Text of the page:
Research Digest | November 2018

A summary of research published online across our journals this month.
Published in Social Sciences

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A Focus Issue in Nature Sustainability on environmental policy in Brazil includes three new research articles. 

Jon Strand from the World Bank, Britaldo Soares-Filho from Federal University of Minas Gerais, and their coauthors spatially map the economic value of a range of ecosystem services provided by the Brazilian Amazon.

João Campos-Silva from Universidade Federal de Alagoas and collaborators conduct an ecological evaluation of a community-based conservation management initiative in the Amazon over the last 40 years.

Flavio Freitas from KTH Royal Institute of Technology and coauthors find that a provision in the Forest Act in Brazil could legalize deforestation of an additional 6.5–15 million hectares of previously protected private land.

Nature Energy published two papers from ETH Zurich on energy finance.

Florian Egli and colleagues find that changing financing costs are responsible for a significant decrease in the cost of renewable energy. Read the story behind the paper here

Bjarne Steffen and Tobias Schmidt provide a new comprehensive database of power-generation financing by ten multilateral development banks from 2006-2015. Read the story behind the paper here

Other research published this month:

Simon Dietz from the London School of Economics and Political Science and coauthors assess corporate climate action for 138 companies from high-emitting sectors. Read Bruno Rauis and Will Irwin's story behind the paper here. (Nature Climate Change)

John Lynch and colleagues from University of Adelaide and Bristol Medical School conduct a systematic review and meta-analysis of effects of early life non-cognitive skills on academic, psycho-social, cognitive and health outcomes. (Nature Human Behaviour)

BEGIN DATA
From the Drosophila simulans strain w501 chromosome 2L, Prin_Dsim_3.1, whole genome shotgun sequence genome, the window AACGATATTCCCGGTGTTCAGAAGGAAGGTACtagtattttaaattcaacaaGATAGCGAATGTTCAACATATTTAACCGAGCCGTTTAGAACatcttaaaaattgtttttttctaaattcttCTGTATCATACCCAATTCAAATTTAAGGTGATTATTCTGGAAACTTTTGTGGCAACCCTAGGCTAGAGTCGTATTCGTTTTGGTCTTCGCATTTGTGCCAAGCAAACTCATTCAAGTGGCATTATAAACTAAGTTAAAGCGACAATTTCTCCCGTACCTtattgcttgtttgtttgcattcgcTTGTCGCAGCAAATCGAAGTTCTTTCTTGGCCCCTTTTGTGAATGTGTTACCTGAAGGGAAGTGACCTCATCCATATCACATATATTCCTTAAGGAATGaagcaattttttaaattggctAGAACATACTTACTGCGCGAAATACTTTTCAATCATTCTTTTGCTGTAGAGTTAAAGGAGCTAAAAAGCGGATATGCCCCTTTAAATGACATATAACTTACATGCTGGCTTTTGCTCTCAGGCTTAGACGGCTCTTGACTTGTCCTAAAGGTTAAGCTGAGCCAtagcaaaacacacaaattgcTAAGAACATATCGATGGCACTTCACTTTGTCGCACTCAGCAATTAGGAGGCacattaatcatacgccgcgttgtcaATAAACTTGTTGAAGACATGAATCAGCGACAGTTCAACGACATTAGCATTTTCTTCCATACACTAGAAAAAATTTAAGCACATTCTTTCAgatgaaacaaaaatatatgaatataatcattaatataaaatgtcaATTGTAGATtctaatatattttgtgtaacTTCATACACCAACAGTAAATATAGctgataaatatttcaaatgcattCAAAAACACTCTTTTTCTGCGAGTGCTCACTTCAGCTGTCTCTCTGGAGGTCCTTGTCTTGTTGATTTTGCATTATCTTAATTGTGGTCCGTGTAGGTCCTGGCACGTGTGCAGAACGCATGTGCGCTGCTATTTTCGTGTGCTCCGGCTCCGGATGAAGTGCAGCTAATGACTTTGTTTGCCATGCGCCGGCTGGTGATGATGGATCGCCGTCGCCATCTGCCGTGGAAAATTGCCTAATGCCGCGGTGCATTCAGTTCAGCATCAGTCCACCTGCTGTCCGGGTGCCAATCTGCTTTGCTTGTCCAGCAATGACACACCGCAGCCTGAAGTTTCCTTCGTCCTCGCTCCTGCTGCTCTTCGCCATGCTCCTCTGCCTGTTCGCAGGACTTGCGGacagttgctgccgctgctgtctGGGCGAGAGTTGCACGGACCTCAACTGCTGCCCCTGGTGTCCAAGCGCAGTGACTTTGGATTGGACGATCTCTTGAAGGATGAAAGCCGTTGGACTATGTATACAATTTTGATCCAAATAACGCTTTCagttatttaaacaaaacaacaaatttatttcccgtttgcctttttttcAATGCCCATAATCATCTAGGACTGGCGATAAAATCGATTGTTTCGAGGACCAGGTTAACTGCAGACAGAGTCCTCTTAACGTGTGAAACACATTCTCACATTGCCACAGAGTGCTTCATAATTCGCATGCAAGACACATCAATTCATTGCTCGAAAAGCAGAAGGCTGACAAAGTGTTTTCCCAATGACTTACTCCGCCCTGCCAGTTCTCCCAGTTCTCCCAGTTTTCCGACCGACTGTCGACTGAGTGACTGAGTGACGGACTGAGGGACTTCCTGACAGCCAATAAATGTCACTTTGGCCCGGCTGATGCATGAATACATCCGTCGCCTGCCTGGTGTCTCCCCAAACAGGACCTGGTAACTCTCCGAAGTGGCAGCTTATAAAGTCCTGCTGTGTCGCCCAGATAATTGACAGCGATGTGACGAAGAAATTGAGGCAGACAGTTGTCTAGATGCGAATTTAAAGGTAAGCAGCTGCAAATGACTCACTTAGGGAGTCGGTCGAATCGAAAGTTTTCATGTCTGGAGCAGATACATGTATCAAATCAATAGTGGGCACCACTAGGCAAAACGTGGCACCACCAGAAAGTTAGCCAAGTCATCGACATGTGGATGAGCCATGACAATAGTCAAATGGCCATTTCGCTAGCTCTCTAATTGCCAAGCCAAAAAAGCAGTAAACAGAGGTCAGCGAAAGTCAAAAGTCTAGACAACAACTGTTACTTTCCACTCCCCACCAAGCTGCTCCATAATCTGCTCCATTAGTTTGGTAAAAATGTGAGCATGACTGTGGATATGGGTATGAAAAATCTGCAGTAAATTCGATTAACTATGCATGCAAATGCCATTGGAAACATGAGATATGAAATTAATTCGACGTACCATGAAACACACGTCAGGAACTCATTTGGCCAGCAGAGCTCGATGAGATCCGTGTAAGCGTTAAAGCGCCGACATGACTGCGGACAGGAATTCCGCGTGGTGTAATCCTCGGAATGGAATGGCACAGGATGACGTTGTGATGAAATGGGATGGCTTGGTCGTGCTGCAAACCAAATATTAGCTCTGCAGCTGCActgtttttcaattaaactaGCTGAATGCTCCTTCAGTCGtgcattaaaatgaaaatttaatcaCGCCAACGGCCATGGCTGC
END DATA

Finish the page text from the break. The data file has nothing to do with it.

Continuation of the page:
Christian Bentz from University of Tübingen and coauthors find that environment influences the evolution of language families beyond neutral drift. (Nature Human Behaviour)

Danielle Bassett and colleagues from University of Pennsylvania show that learners capitalize on higher-order topological properties when they learn a probabilistic motor sequence. (Nature Human Behaviour)

Charley Wu from the Max Planck Institute and collaborators demonstrate how a combination of generalization and optimistic sampling guides efficient human exploration in complex environments. (Nature Human Behaviour).

Julie Lundquist from University of Colorado Boulder and collaborators quantify the costs and consequences of wind turbine wake effects. Read Daniel Kaffine's story behind the paper here. (Nature Energy)

Verena Tiefenbeck from ETH Zurich and collaborators find that real-time feedback on energy consumption while showering led to an 11.4% reduction in energy use in a random sample of hotel guests. Read the story behind the paper here. (Nature Energy)

Yueming Qiu from University of Maryland and Matthew Kahn from University of Southern California use high frequency data to assess the electricity savings from green-certified buildings. (Nature Sustainability)

Read Montague from the Virginia Tech Carilion Research Institute and colleagues show that early childhood educational interventions can impact social decision-making decades later. Read the story behind the paper here. (Nature Communications)

Filippo Menczer and colleagues from Indiana University find that bots play a major role in the spread of low-credibility content on Twitter. (Nature Communications)

David Tickler from University of Western Australia and coauthors use a country-level metric of slavery to determine the risk of fisheries-level slavery across 20 countries. (Nature Communications)

Erin Braun from Columbia University and coauthors show that reward retroactively prioritizes memory for proximal, neutral events that precede the reward. (Nature Communications)

Jean Liénard from Oregon Health & Science University and colleagues analyze approximately 20K mentor/trainee relationships, and find that researchers are more likely to succeed if they trained under mentors with disparate expertise and integrated that expertise into their own work. (Nature Communications)

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